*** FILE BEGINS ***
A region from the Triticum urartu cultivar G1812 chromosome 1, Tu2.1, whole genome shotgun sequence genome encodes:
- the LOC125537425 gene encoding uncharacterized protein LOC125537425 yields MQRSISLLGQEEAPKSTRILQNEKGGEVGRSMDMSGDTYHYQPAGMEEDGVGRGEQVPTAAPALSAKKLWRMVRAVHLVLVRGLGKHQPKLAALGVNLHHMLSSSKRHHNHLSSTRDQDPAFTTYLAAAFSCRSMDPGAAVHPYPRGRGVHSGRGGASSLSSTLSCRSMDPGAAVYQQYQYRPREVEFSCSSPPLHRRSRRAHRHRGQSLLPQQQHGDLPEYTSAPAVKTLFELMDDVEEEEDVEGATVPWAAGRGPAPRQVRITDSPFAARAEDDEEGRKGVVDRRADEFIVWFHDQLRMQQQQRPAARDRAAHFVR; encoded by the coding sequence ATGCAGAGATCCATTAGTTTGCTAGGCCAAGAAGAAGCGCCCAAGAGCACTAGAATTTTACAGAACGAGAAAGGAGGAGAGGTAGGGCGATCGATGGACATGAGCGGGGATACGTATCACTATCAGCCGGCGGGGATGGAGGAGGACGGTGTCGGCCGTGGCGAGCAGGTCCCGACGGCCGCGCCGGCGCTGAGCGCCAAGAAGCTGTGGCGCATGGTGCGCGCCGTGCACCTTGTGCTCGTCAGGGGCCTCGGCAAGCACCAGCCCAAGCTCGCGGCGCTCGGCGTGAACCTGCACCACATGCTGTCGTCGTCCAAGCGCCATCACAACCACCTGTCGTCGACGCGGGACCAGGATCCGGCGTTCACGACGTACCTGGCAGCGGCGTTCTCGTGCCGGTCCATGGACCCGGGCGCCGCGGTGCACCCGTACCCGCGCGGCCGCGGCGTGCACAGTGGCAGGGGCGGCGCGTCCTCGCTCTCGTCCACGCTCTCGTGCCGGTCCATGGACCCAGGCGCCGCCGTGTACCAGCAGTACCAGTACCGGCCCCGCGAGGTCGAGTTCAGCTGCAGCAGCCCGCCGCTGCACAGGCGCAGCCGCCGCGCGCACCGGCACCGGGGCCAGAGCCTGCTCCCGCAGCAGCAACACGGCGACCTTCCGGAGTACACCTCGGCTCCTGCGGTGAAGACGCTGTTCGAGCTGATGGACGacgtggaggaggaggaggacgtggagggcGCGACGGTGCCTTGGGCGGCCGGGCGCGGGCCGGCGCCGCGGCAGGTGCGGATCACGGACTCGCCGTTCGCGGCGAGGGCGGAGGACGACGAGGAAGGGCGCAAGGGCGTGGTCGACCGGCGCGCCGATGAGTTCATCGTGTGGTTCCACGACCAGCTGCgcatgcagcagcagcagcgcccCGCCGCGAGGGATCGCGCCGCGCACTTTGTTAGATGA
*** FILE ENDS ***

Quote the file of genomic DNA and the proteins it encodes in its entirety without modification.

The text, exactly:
A region from the Triticum urartu cultivar G1812 chromosome 1, Tu2.1, whole genome shotgun sequence genome encodes:
- the LOC125537425 gene encoding uncharacterized protein LOC125537425 yields MQRSISLLGQEEAPKSTRILQNEKGGEVGRSMDMSGDTYHYQPAGMEEDGVGRGEQVPTAAPALSAKKLWRMVRAVHLVLVRGLGKHQPKLAALGVNLHHMLSSSKRHHNHLSSTRDQDPAFTTYLAAAFSCRSMDPGAAVHPYPRGRGVHSGRGGASSLSSTLSCRSMDPGAAVYQQYQYRPREVEFSCSSPPLHRRSRRAHRHRGQSLLPQQQHGDLPEYTSAPAVKTLFELMDDVEEEEDVEGATVPWAAGRGPAPRQVRITDSPFAARAEDDEEGRKGVVDRRADEFIVWFHDQLRMQQQQRPAARDRAAHFVR; encoded by the coding sequence ATGCAGAGATCCATTAGTTTGCTAGGCCAAGAAGAAGCGCCCAAGAGCACTAGAATTTTACAGAACGAGAAAGGAGGAGAGGTAGGGCGATCGATGGACATGAGCGGGGATACGTATCACTATCAGCCGGCGGGGATGGAGGAGGACGGTGTCGGCCGTGGCGAGCAGGTCCCGACGGCCGCGCCGGCGCTGAGCGCCAAGAAGCTGTGGCGCATGGTGCGCGCCGTGCACCTTGTGCTCGTCAGGGGCCTCGGCAAGCACCAGCCCAAGCTCGCGGCGCTCGGCGTGAACCTGCACCACATGCTGTCGTCGTCCAAGCGCCATCACAACCACCTGTCGTCGACGCGGGACCAGGATCCGGCGTTCACGACGTACCTGGCAGCGGCGTTCTCGTGCCGGTCCATGGACCCGGGCGCCGCGGTGCACCCGTACCCGCGCGGCCGCGGCGTGCACAGTGGCAGGGGCGGCGCGTCCTCGCTCTCGTCCACGCTCTCGTGCCGGTCCATGGACCCAGGCGCCGCCGTGTACCAGCAGTACCAGTACCGGCCCCGCGAGGTCGAGTTCAGCTGCAGCAGCCCGCCGCTGCACAGGCGCAGCCGCCGCGCGCACCGGCACCGGGGCCAGAGCCTGCTCCCGCAGCAGCAACACGGCGACCTTCCGGAGTACACCTCGGCTCCTGCGGTGAAGACGCTGTTCGAGCTGATGGACGacgtggaggaggaggaggacgtggagggcGCGACGGTGCCTTGGGCGGCCGGGCGCGGGCCGGCGCCGCGGCAGGTGCGGATCACGGACTCGCCGTTCGCGGCGAGGGCGGAGGACGACGAGGAAGGGCGCAAGGGCGTGGTCGACCGGCGCGCCGATGAGTTCATCGTGTGGTTCCACGACCAGCTGCgcatgcagcagcagcagcgcccCGCCGCGAGGGATCGCGCCGCGCACTTTGTTAGATGA